Russ Abbott russ.abbott at gmail.com
Thu Nov 25 12:53:32 EST 2010

```I gave this concrete example a couple of messages ago.

Let's assume that instead of keeping for each cage the Operation and target
number we pre-compute all the combinations of values that will satisfy the
cage.  For example, assume that in a 4x4 game, we have a cage that refers to
cells C1 and C2 and that the cage requires those two cells to produce a
value of 2 using division,

Pre-computing the possibilities, we store [(1, 2), (2, 1), (2, 4), (4, 2)]
in this cage.

The cage points to the two cells it constrains, and each cell points to the
cage that constrains it.

When a cell (say C1) gets a value of (say) 2, we want to change the cage to
be [(2, 1), (2, 4)]. But when that happens, it's necessary to change cell C2
to point to the new cage -- and of course since the cell was changed the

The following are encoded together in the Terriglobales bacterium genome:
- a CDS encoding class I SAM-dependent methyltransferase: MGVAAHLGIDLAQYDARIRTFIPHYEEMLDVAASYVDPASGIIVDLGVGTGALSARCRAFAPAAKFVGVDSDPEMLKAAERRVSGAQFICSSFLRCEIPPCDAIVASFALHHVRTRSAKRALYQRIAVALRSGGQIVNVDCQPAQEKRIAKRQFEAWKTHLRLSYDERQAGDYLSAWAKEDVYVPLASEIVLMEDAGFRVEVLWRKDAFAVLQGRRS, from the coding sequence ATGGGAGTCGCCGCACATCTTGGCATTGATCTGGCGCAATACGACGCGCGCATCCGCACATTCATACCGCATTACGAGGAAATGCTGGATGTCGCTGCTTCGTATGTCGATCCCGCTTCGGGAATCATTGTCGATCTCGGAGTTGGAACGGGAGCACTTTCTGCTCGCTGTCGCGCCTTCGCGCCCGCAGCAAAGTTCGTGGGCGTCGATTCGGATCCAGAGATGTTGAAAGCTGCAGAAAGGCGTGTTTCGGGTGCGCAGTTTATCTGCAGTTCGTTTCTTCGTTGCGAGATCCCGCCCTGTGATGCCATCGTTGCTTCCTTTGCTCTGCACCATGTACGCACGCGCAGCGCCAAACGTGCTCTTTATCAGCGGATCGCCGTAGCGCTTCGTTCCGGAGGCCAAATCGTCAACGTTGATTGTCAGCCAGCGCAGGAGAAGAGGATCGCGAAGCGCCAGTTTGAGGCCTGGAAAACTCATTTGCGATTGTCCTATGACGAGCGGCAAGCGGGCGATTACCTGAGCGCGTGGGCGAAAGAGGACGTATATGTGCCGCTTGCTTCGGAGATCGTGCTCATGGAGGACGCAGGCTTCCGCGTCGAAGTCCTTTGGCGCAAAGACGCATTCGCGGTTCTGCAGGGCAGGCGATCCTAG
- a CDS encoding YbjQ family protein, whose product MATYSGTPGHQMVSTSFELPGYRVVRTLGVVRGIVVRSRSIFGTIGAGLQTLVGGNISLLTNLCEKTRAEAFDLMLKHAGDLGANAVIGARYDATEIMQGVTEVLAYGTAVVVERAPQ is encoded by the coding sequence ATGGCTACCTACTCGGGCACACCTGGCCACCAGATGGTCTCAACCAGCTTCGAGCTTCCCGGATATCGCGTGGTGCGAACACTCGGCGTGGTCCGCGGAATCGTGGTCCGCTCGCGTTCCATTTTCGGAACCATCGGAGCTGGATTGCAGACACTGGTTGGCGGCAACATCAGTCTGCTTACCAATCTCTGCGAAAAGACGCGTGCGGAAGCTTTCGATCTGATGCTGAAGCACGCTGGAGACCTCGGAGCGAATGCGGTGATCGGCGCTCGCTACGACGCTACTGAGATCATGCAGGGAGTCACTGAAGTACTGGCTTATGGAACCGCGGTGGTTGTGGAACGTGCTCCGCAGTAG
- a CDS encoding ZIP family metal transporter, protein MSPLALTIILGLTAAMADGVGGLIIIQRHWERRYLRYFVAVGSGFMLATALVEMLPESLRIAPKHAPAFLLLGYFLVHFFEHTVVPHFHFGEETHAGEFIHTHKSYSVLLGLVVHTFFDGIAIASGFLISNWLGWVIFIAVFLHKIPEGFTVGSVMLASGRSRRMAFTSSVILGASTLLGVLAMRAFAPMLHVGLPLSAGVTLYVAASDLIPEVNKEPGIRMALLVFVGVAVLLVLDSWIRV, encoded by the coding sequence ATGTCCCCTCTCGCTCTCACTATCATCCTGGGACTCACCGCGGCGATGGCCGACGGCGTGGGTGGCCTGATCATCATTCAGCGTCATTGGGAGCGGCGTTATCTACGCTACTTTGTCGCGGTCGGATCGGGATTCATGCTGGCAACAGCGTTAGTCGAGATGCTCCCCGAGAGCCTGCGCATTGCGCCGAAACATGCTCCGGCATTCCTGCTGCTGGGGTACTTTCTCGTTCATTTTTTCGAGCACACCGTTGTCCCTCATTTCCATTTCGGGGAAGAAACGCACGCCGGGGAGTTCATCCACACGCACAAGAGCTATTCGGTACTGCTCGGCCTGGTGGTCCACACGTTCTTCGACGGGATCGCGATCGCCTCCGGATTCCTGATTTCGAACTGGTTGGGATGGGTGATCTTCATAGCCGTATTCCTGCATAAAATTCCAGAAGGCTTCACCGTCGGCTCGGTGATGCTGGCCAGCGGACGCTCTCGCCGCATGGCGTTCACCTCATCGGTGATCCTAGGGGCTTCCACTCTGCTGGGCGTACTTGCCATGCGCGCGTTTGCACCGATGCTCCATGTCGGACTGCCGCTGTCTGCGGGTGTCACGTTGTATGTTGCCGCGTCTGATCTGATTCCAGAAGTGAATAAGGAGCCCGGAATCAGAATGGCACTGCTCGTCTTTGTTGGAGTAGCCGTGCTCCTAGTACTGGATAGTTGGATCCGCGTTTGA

construct that held that cell has to be changed also.

It's a bit of a pain to write the code to do all that.  This isn't to say
that the code will take that long to run or that it will use excessive
memory -- only that it feels like one is being forced to write code that one
shouldn't have to write.

*
-- Russ *

On Thu, Nov 25, 2010 at 9:42 AM, Ozgur Akgun <ozgurakgun at gmail.com> wrote:

>
> On 25 November 2010 17:12, Russ Abbott <russ.abbott at gmail.com> wrote:
>
>> Thanks, Patrick. I'm disappointed, though, that no one has
>> actually responded to my question. It wasn't how to solve KenKen. It was how
>> best to deal with quasi-mutable data structures.
>>
>
> You gave an example about how your data structure look like, but I haven't
> seen an example  case of "quasi-mutating" an expression of such data
> structures. If you give a concrete example, people can suggest better ways
> of doing it, if there are any.
>
> Best,
> Ozgur
>
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